Synopsis from IMDb: In this tongue-in-cheek movie inspired by Poe's poem, Dr. Craven is the son of a great sorcerer (now dead) who was once himself quite skilled at that profession, but has since abandoned it. One evening, a cowardly fool of a magician named Bedlo comes to Craven for help - the evil Scarabus has turned him into a raven and he needs someone to change him back. He also tells the reluctant wizard that Craven's long-lost wife Lenore, whom he loved greatly and thought dead, is living with the despised Scarabus. Written by Ken Yousten
- As Roger and his team got deeper into the Poe cycle of films, they worried that the films were starting to all look and feel alike. This is why Richard Matheson suggested making The Raven a comedy. There is a different style of writing and acting in The Raven as a comedy film. There's more improvisation, with Peter Lorre in particular.
- Each Poe picture got bigger as they built more sets, so The Raven ended up with big sets (as they recycled elements from all the Poe pictures that had been shot before!)
- Boris Karloff was a classically trained actor, who came to set with all lines memorized and he was otherwise completely prepared. Richard Matheson was pleased with how Karloff performed all his dialogue exactly as written. However, Peter Lorre's tendency towards improv (he came to set with an outline of what was going to happen in the scene in his head, but otherwise would wing it with respect to dialogue) often threw off Karloff. Vincent Price was what Corman referred to as "The Great Mediator", as he was skilled in both improvisation and was also very much classically trained, so he was able to meet Karloff and Lorre in the middle and became the gel to hold it all together.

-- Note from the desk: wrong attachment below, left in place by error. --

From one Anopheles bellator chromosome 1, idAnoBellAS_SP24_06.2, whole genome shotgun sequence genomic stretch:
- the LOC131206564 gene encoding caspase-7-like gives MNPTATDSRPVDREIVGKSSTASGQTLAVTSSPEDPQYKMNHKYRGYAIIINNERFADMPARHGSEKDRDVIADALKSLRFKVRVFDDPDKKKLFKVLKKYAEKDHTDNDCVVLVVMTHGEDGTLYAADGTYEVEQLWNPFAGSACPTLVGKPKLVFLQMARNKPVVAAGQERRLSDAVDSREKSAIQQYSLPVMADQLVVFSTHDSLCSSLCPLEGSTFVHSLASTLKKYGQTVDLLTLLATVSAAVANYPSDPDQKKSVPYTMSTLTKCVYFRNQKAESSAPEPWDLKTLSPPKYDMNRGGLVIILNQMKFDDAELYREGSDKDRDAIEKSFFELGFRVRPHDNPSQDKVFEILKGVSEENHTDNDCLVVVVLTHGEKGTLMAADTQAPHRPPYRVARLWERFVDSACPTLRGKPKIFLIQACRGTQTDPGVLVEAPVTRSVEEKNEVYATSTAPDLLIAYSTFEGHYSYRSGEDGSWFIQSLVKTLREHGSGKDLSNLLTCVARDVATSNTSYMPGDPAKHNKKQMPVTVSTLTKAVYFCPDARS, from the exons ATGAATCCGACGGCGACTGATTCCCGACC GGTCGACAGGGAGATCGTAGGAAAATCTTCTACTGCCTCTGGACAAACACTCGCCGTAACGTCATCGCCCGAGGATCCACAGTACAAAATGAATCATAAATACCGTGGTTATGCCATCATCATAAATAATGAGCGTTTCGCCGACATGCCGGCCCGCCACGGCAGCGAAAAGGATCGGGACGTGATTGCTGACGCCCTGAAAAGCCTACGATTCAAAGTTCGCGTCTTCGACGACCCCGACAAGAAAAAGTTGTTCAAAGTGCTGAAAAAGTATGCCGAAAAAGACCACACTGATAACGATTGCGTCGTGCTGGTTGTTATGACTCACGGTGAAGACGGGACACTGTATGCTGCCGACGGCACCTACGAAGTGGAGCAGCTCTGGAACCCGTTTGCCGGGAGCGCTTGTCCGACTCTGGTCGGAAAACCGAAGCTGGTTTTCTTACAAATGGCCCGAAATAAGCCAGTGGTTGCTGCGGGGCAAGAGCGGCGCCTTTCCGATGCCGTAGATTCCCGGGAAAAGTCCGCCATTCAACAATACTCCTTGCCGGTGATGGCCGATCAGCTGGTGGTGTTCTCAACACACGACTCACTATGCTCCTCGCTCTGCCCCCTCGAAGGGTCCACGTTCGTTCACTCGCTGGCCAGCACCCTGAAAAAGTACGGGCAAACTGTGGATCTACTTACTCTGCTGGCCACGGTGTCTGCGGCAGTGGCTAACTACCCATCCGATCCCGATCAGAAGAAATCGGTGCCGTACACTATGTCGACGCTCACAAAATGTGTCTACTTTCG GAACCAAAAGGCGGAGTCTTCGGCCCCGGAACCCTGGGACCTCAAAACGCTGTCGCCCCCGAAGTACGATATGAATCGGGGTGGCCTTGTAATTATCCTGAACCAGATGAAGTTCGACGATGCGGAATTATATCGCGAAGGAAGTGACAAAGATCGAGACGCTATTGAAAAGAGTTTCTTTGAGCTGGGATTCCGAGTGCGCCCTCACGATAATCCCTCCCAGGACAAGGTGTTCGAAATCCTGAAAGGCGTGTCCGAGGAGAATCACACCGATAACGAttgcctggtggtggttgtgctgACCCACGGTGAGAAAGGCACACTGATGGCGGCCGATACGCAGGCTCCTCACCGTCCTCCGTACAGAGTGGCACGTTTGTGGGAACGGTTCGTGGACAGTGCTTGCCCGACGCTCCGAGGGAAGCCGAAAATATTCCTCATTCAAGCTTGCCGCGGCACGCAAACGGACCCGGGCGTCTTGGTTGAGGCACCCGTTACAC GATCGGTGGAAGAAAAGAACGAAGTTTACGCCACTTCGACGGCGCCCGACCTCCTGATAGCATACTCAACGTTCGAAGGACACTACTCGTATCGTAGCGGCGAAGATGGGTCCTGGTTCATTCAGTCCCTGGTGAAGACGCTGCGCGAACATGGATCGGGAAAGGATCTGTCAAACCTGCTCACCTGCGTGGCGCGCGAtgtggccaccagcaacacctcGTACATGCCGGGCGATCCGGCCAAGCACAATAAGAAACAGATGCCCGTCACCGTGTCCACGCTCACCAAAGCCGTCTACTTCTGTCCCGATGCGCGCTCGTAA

- Peter Lorre came up with the back ground relationship between father and son (played by Jack Nicholson) - how the son idolized his character and the father wanted nothing to do with his son. Nicholson tugging at Lorre's clothing throughout the film, as if trying to get his father's attention and approval, became a running gag.
- The Battle of the Wizards near the end of the film was particularly innovative, in that they placed Karloff and Price (seated in chairs) on the crane, rather than the camera (camera's were placed nearer the middle of the crane) to make it appear as if the two wizards were floating through the air. FX were added later to show the magic spells they cast at one another, but of course they weren't able to do anything close to the kind of CGI that we'd see now, for example, in the wizard battle in the Lord of the Rings: The Fellowship of the Ring!
Vincent Price as Dr. Erasmus Craven
- Peter Lorre as Dr. Adolphus Bedlo
- Boris Karloff as Dr. Scarabus
- Hazel Court as Lenore Craven
- Olive Sturgess as Estelle Craven
- Jack Nicholson as Rexford Bedlo
- Connie Wallace as Maid
- William Baskin as Grimes
- Aaron Saxon as Gort
(An aside) - My play and now also a novella, Horror at Terror Creek is heavily influenced by Corman’s Edgar Allan Poe productions—the colourful set dec touches contrasted against a dark, broody castle or mansion, particularly the garishly bright candle sticks that were used—that sticks out in my mind the most. The candles were often a different, primary colour for each separate room.